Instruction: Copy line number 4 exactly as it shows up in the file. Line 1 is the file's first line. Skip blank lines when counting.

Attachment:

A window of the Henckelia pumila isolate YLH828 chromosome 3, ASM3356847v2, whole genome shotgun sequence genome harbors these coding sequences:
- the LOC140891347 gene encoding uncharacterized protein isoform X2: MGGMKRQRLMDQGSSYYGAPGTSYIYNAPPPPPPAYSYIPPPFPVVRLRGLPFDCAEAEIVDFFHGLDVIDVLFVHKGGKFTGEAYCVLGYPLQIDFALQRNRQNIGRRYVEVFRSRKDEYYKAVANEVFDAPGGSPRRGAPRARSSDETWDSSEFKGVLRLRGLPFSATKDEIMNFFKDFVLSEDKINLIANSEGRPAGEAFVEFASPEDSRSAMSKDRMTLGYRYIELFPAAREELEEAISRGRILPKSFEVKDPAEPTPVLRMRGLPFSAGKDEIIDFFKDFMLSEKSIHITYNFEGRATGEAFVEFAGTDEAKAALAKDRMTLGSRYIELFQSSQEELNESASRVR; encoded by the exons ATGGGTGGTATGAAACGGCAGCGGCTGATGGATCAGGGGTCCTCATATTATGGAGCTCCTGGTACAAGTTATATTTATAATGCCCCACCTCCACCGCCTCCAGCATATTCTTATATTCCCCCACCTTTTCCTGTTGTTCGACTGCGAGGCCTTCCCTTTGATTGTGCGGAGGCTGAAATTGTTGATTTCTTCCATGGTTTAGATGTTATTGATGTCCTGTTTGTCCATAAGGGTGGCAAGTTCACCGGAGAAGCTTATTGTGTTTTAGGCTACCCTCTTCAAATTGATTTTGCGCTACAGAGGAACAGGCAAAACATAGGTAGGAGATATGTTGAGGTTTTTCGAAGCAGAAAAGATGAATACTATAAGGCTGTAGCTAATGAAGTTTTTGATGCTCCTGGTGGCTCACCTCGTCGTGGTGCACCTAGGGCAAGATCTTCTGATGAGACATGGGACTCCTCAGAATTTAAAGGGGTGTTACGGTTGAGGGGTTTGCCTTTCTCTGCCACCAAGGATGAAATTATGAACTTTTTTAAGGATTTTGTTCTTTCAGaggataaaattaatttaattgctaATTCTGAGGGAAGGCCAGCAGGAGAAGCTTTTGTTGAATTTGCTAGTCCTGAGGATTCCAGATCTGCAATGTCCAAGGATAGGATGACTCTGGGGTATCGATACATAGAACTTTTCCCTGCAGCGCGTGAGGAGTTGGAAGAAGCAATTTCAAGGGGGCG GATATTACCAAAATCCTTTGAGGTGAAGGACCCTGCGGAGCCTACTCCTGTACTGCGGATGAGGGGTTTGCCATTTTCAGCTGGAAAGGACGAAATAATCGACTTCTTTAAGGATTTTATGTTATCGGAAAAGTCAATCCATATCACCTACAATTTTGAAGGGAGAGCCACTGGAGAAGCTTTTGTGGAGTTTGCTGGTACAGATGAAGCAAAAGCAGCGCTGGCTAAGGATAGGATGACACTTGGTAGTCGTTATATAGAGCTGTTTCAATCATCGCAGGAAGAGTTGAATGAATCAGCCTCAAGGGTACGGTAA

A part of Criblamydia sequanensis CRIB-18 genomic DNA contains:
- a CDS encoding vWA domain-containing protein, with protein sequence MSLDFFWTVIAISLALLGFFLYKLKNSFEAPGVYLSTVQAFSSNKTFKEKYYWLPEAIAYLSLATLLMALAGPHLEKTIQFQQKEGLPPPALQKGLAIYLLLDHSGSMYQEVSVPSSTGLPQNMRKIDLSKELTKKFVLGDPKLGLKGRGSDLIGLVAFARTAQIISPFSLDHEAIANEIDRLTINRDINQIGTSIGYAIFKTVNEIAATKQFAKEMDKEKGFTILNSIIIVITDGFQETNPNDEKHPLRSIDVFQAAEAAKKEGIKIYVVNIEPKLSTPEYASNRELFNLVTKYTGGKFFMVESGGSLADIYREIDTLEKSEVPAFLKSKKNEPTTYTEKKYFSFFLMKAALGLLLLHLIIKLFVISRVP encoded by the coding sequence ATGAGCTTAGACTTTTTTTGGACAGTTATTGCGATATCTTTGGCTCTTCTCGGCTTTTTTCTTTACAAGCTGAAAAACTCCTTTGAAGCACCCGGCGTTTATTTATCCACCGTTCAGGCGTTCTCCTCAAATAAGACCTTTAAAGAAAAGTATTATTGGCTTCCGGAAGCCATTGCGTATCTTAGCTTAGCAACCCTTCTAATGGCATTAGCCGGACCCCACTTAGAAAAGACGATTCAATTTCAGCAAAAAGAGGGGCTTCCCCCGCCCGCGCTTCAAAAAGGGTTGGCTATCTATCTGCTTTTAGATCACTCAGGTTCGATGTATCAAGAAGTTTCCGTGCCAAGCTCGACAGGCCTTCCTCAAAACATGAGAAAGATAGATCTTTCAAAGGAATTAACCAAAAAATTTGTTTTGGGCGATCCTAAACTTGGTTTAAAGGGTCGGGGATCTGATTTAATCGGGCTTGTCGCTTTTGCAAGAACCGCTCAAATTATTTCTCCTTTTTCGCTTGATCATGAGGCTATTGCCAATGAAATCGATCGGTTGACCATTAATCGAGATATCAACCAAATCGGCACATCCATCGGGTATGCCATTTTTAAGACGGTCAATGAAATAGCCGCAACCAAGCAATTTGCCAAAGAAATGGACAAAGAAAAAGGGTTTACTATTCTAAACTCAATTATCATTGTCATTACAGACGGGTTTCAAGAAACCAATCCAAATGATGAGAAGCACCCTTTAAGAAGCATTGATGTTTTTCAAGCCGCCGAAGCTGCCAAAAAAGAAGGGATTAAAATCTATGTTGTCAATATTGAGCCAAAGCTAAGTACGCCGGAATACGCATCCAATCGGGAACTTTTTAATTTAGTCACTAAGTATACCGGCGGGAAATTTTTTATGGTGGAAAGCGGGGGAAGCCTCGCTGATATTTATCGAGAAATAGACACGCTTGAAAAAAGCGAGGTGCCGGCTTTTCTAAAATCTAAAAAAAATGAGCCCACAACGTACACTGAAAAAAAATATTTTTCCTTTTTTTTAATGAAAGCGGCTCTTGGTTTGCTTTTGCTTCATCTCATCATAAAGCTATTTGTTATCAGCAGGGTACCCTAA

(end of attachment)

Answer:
- a CDS encoding vWA domain-containing protein, with protein sequence MSLDFFWTVIAISLALLGFFLYKLKNSFEAPGVYLSTVQAFSSNKTFKEKYYWLPEAIAYLSLATLLMALAGPHLEKTIQFQQKEGLPPPALQKGLAIYLLLDHSGSMYQEVSVPSSTGLPQNMRKIDLSKELTKKFVLGDPKLGLKGRGSDLIGLVAFARTAQIISPFSLDHEAIANEIDRLTINRDINQIGTSIGYAIFKTVNEIAATKQFAKEMDKEKGFTILNSIIIVITDGFQETNPNDEKHPLRSIDVFQAAEAAKKEGIKIYVVNIEPKLSTPEYASNRELFNLVTKYTGGKFFMVESGGSLADIYREIDTLEKSEVPAFLKSKKNEPTTYTEKKYFSFFLMKAALGLLLLHLIIKLFVISRVP encoded by the coding sequence ATGAGCTTAGACTTTTTTTGGACAGTTATTGCGATATCTTTGGCTCTTCTCGGCTTTTTTCTTTACAAGCTGAAAAACTCCTTTGAAGCACCCGGCGTTTATTTATCCACCGTTCAGGCGTTCTCCTCAAATAAGACCTTTAAAGAAAAGTATTATTGGCTTCCGGAAGCCATTGCGTATCTTAGCTTAGCAACCCTTCTAATGGCATTAGCCGGACCCCACTTAGAAAAGACGATTCAATTTCAGCAAAAAGAGGGGCTTCCCCCGCCCGCGCTTCAAAAAGGGTTGGCTATCTATCTGCTTTTAGATCACTCAGGTTCGATGTATCAAGAAGTTTCCGTGCCAAGCTCGACAGGCCTTCCTCAAAACATGAGAAAGATAGATCTTTCAAAGGAATTAACCAAAAAATTTGTTTTGGGCGATCCTAAACTTGGTTTAAAGGGTCGGGGATCTGATTTAATCGGGCTTGTCGCTTTTGCAAGAACCGCTCAAATTATTTCTCCTTTTTCGCTTGATCATGAGGCTATTGCCAATGAAATCGATCGGTTGACCATTAATCGAGATATCAACCAAATCGGCACATCCATCGGGTATGCCATTTTTAAGACGGTCAATGAAATAGCCGCAACCAAGCAATTTGCCAAAGAAATGGACAAAGAAAAAGGGTTTACTATTCTAAACTCAATTATCATTGTCATTACAGACGGGTTTCAAGAAACCAATCCAAATGATGAGAAGCACCCTTTAAGAAGCATTGATGTTTTTCAAGCCGCCGAAGCTGCCAAAAAAGAAGGGATTAAAATCTATGTTGTCAATATTGAGCCAAAGCTAAGTACGCCGGAATACGCATCCAATCGGGAACTTTTTAATTTAGTCACTAAGTATACCGGCGGGAAATTTTTTATGGTGGAAAGCGGGGGAAGCCTCGCTGATATTTATCGAGAAATAGACACGCTTGAAAAAAGCGAGGTGCCGGCTTTTCTAAAATCTAAAAAAAATGAGCCCACAACGTACACTGAAAAAAAATATTTTTCCTTTTTTTTAATGAAAGCGGCTCTTGGTTTGCTTTTGCTTCATCTCATCATAAAGCTATTTGTTATCAGCAGGGTACCCTAA